Morgan Stanley said on Monday it had fired an employee who allegedly stole account information from about 350,000 of its wealth management clients and posted some of it online.

There is no evidence that clients lost money as a result of the latest breach of customer information at a financial firm, Morgan Stanley said in a statement.

The bank discovered the theft as part of a routine Internet sweep on Dec. 27 and quickly got the information taken down, a person familiar with the matter said.

The employee appeared to be looking to sell the data, which pertained to about 10 percent of Morgan Stanley’s 3.5 million clients, the person said. He published information on about 900 accounts as an apparent advertisement, the person said.

The leaked information included names and account numbers, but not passwords or Social Security numbers.

The account numbers have since been changed, and Morgan Stanley has been notifying affected clients.

Morgan Stanley’s investigation into the matter is ongoing, and the bank declined to name the employee or the website. It has referred the matter to regulators and law enforcement authorities, who are conducting separate investigations.

The Financial Industry Regulatory Authority and U.S. Securities and Exchange Commission did not immediately respond to requests for comment. The Department of Justice also had no immediate response to requests for comment but a person with knowledge of the matter said the FBI was looking into the alleged theft of Morgan Stanley’s client data.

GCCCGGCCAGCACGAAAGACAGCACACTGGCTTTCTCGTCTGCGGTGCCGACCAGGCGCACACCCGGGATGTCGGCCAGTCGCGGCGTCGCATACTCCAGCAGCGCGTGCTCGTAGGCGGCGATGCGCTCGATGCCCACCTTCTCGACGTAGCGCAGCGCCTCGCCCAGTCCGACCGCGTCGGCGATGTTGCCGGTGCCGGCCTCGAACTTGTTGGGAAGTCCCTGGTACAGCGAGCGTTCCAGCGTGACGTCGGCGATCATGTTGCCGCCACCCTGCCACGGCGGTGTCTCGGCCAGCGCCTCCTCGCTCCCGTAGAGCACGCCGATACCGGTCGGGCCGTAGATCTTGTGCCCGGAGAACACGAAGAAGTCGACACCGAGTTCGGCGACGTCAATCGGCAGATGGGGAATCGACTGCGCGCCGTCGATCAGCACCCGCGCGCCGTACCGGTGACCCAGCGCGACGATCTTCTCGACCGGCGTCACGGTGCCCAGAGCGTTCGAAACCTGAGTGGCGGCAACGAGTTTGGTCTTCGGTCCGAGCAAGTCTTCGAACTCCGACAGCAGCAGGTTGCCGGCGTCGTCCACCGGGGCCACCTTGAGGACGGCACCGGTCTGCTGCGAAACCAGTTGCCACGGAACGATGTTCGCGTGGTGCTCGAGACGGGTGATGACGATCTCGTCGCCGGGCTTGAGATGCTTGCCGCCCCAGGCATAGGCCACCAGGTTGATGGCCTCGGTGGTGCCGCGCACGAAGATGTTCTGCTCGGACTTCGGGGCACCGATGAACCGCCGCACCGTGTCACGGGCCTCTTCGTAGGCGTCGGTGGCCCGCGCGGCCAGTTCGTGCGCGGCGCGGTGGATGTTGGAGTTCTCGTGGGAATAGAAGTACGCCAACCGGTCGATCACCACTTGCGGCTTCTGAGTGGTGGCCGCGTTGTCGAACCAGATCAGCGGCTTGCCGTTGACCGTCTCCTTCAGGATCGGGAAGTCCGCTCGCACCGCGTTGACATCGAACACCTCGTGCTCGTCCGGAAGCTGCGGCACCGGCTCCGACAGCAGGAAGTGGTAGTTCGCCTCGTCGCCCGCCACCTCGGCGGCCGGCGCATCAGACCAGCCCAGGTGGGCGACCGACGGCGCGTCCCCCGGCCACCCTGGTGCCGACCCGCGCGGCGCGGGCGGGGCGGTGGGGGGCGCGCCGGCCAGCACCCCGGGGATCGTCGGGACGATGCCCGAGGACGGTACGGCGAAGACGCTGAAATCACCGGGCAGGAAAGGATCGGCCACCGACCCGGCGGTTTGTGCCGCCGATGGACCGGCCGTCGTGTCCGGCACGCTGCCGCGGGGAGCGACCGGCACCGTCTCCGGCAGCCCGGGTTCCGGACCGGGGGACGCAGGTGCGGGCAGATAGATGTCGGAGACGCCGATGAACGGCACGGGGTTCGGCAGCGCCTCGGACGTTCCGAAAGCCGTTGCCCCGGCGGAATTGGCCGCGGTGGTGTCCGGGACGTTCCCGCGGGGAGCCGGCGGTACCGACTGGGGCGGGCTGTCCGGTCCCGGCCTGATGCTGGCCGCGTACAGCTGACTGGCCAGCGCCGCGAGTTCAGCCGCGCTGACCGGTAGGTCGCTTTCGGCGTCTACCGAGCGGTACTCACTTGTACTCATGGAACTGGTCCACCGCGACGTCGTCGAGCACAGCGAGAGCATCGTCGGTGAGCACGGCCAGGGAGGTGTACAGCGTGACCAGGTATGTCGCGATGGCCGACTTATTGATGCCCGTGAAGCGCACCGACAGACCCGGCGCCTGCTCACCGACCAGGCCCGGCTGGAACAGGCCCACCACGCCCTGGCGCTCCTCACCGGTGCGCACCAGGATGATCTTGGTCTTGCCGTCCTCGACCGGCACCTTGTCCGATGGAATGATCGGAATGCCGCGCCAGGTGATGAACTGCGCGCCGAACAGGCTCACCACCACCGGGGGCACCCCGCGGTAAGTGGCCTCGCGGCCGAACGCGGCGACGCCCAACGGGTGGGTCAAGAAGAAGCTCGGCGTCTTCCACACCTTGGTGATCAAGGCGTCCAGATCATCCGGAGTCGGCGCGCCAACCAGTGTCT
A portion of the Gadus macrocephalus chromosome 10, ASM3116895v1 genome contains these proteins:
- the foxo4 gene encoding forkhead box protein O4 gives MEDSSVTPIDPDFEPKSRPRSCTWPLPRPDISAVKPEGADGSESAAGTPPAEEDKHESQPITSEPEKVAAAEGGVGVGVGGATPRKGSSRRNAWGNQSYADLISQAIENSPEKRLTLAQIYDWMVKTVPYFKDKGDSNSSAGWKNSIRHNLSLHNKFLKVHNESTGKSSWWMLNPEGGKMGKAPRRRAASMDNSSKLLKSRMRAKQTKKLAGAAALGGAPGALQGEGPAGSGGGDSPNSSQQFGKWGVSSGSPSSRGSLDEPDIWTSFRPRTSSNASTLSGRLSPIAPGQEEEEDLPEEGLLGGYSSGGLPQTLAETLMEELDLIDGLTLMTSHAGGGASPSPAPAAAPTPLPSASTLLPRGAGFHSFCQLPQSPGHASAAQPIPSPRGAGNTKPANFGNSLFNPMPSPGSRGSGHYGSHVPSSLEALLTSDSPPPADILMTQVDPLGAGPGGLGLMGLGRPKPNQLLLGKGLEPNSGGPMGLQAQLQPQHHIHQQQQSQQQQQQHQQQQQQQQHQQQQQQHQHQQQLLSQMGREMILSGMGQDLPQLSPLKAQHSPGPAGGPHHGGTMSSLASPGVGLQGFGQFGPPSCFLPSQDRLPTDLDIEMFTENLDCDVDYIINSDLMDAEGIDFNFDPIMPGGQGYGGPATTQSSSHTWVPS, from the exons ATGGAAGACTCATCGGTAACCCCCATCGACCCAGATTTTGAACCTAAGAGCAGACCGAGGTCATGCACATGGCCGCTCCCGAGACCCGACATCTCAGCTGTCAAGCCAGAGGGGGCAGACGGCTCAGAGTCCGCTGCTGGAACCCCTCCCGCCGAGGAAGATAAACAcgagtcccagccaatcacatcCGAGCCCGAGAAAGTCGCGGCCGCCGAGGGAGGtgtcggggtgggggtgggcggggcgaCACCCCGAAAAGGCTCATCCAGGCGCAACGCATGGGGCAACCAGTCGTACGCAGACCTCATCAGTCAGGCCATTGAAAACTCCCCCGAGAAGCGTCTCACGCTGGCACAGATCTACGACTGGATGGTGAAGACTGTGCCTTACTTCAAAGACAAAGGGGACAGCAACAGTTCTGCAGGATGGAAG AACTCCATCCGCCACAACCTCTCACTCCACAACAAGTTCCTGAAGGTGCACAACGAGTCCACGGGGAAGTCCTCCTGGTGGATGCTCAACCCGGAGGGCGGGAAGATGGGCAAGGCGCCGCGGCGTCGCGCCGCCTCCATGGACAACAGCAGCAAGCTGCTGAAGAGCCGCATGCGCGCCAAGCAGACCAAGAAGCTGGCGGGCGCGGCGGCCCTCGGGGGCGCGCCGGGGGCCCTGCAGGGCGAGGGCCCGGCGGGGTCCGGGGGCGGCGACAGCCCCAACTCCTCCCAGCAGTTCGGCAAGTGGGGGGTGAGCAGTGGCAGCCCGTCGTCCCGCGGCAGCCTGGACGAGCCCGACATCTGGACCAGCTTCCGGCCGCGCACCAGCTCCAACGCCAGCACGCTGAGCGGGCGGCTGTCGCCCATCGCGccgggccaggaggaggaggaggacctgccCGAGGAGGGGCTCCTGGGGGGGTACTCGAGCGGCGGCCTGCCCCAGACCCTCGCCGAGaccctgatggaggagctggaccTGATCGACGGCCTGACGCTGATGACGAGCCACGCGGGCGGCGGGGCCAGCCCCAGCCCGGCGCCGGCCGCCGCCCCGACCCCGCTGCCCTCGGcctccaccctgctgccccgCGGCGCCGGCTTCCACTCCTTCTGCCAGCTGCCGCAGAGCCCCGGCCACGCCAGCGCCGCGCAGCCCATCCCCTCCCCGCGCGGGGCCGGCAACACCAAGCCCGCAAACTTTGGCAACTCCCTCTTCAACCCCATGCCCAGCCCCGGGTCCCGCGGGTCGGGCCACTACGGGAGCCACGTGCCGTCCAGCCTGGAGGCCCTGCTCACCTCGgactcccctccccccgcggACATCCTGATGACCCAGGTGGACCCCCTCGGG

The Manhattan District Attorney’s Office declined to comment.

Shortly after Morgan Stanley announced the breach in a press release, Gregory Fleming, president of the wealth management business, issued a memo that said the bank is offering affected clients additional monitoring and fraud protection services at no charge.

Data security has become an increasingly big risk and budget item for major financial firms in recent years. Though the focus has largely been on risks posed by external hackers, some experts say inside sources can be just as big of a threat.

It was not immediately clear how the Morgan Stanley employee was able to breach compliance protocol to steal the client information and post it on the Web.

The person familiar with the matter, who was not authorized to speak publicly, said the former employee used an outside application to post the data externally. The bank has since restricted employee access to that application.

(Reporting by Tanya Agrawal and Lauren Tara LaCapra; Editing by Sriraj Kalluvila and Tom Brown)